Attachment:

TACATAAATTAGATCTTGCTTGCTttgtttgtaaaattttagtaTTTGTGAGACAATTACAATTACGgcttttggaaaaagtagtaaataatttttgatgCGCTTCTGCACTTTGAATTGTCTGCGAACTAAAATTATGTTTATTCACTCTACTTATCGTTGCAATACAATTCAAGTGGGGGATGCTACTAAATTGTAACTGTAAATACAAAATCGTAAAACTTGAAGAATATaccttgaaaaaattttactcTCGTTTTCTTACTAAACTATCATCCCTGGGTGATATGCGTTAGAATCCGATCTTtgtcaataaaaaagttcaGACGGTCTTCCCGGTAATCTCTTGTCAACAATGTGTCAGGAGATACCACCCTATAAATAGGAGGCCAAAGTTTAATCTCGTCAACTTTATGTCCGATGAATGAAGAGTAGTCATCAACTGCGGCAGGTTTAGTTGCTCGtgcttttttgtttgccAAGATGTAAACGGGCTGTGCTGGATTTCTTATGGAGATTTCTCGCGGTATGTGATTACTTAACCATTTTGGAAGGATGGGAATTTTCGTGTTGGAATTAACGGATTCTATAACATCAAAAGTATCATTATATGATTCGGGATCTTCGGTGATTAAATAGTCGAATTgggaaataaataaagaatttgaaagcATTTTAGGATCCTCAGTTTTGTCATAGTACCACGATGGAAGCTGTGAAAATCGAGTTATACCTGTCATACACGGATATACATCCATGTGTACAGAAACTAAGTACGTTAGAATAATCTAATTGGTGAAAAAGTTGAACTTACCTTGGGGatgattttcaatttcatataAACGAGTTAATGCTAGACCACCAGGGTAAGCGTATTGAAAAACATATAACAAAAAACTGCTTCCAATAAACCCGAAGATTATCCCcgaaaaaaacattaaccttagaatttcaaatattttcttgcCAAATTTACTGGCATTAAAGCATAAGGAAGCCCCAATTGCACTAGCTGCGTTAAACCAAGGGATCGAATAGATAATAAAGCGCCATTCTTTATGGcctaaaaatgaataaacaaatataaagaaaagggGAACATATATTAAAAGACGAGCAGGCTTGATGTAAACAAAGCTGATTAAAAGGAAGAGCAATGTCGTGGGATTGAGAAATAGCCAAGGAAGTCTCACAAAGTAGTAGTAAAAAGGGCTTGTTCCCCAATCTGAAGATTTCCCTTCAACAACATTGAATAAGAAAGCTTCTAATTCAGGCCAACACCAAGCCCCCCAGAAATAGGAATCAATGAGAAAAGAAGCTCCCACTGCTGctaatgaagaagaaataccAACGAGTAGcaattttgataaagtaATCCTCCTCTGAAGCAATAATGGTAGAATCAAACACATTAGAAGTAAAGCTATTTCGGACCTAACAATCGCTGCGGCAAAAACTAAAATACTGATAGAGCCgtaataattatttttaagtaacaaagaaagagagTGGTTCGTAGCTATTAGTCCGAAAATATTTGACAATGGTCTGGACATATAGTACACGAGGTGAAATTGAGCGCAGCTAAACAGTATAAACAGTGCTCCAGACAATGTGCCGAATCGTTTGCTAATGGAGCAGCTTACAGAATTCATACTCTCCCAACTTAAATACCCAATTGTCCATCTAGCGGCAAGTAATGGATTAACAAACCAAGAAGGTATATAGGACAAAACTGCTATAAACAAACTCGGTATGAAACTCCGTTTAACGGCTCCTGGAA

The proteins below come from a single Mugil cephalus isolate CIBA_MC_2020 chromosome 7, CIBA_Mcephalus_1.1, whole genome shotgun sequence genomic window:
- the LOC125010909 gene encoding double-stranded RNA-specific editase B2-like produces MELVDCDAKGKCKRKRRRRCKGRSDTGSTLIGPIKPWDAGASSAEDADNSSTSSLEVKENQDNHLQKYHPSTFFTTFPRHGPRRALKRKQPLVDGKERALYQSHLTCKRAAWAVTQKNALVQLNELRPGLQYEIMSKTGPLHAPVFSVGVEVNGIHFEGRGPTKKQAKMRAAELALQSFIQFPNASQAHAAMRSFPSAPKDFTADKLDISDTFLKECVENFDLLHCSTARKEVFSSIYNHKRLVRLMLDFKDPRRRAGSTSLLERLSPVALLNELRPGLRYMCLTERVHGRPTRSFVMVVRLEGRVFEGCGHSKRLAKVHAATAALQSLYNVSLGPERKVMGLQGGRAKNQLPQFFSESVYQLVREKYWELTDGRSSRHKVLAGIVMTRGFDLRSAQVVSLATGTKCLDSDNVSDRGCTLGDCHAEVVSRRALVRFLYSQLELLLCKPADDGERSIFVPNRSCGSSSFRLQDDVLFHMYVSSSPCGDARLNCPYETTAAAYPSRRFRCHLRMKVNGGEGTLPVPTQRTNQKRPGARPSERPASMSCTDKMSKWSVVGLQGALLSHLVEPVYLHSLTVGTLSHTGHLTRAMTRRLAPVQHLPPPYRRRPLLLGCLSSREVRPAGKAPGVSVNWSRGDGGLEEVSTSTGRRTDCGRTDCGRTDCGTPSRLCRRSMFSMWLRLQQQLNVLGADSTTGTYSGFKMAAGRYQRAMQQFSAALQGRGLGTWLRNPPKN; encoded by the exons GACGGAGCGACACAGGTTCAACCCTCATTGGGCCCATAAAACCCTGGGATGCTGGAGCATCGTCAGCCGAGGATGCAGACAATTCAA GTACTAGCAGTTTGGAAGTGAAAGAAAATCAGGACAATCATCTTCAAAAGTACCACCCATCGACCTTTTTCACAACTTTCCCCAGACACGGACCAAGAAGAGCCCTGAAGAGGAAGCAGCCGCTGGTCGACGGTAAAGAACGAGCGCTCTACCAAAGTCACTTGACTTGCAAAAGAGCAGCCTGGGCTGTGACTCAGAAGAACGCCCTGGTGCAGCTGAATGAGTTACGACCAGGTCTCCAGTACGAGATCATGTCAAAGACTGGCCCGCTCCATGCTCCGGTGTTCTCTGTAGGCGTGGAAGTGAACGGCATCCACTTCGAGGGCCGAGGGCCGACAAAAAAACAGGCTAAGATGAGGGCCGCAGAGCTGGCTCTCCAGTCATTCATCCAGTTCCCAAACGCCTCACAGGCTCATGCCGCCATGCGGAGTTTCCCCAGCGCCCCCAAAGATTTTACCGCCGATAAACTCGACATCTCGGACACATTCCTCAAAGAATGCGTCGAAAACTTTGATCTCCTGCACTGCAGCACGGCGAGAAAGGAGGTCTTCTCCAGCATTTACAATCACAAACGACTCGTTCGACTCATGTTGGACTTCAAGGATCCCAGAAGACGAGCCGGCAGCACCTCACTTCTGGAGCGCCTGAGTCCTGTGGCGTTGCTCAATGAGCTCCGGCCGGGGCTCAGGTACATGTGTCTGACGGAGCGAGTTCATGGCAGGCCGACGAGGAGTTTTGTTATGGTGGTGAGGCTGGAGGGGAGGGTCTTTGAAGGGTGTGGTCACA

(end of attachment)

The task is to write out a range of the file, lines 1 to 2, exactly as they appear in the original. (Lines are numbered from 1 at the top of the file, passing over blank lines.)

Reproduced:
TACATAAATTAGATCTTGCTTGCTttgtttgtaaaattttagtaTTTGTGAGACAATTACAATTACGgcttttggaaaaagtagtaaataatttttgatgCGCTTCTGCACTTTGAATTGTCTGCGAACTAAAATTATGTTTATTCACTCTACTTATCGTTGCAATACAATTCAAGTGGGGGATGCTACTAAATTGTAACTGTAAATACAAAATCGTAAAACTTGAAGAATATaccttgaaaaaattttactcTCGTTTTCTTACTAAACTATCATCCCTGGGTGATATGCGTTAGAATCCGATCTTtgtcaataaaaaagttcaGACGGTCTTCCCGGTAATCTCTTGTCAACAATGTGTCAGGAGATACCACCCTATAAATAGGAGGCCAAAGTTTAATCTCGTCAACTTTATGTCCGATGAATGAAGAGTAGTCATCAACTGCGGCAGGTTTAGTTGCTCGtgcttttttgtttgccAAGATGTAAACGGGCTGTGCTGGATTTCTTATGGAGATTTCTCGCGGTATGTGATTACTTAACCATTTTGGAAGGATGGGAATTTTCGTGTTGGAATTAACGGATTCTATAACATCAAAAGTATCATTATATGATTCGGGATCTTCGGTGATTAAATAGTCGAATTgggaaataaataaagaatttgaaagcATTTTAGGATCCTCAGTTTTGTCATAGTACCACGATGGAAGCTGTGAAAATCGAGTTATACCTGTCATACACGGATATACATCCATGTGTACAGAAACTAAGTACGTTAGAATAATCTAATTGGTGAAAAAGTTGAACTTACCTTGGGGatgattttcaatttcatataAACGAGTTAATGCTAGACCACCAGGGTAAGCGTATTGAAAAACATATAACAAAAAACTGCTTCCAATAAACCCGAAGATTATCCCcgaaaaaaacattaaccttagaatttcaaatattttcttgcCAAATTTACTGGCATTAAAGCATAAGGAAGCCCCAATTGCACTAGCTGCGTTAAACCAAGGGATCGAATAGATAATAAAGCGCCATTCTTTATGGcctaaaaatgaataaacaaatataaagaaaagggGAACATATATTAAAAGACGAGCAGGCTTGATGTAAACAAAGCTGATTAAAAGGAAGAGCAATGTCGTGGGATTGAGAAATAGCCAAGGAAGTCTCACAAAGTAGTAGTAAAAAGGGCTTGTTCCCCAATCTGAAGATTTCCCTTCAACAACATTGAATAAGAAAGCTTCTAATTCAGGCCAACACCAAGCCCCCCAGAAATAGGAATCAATGAGAAAAGAAGCTCCCACTGCTGctaatgaagaagaaataccAACGAGTAGcaattttgataaagtaATCCTCCTCTGAAGCAATAATGGTAGAATCAAACACATTAGAAGTAAAGCTATTTCGGACCTAACAATCGCTGCGGCAAAAACTAAAATACTGATAGAGCCgtaataattatttttaagtaacaaagaaagagagTGGTTCGTAGCTATTAGTCCGAAAATATTTGACAATGGTCTGGACATATAGTACACGAGGTGAAATTGAGCGCAGCTAAACAGTATAAACAGTGCTCCAGACAATGTGCCGAATCGTTTGCTAATGGAGCAGCTTACAGAATTCATACTCTCCCAACTTAAATACCCAATTGTCCATCTAGCGGCAAGTAATGGATTAACAAACCAAGAAGGTATATAGGACAAAACTGCTATAAACAAACTCGGTATGAAACTCCGTTTAACGGCTCCTGGAA

The proteins below come from a single Mugil cephalus isolate CIBA_MC_2020 chromosome 7, CIBA_Mcephalus_1.1, whole genome shotgun sequence genomic window: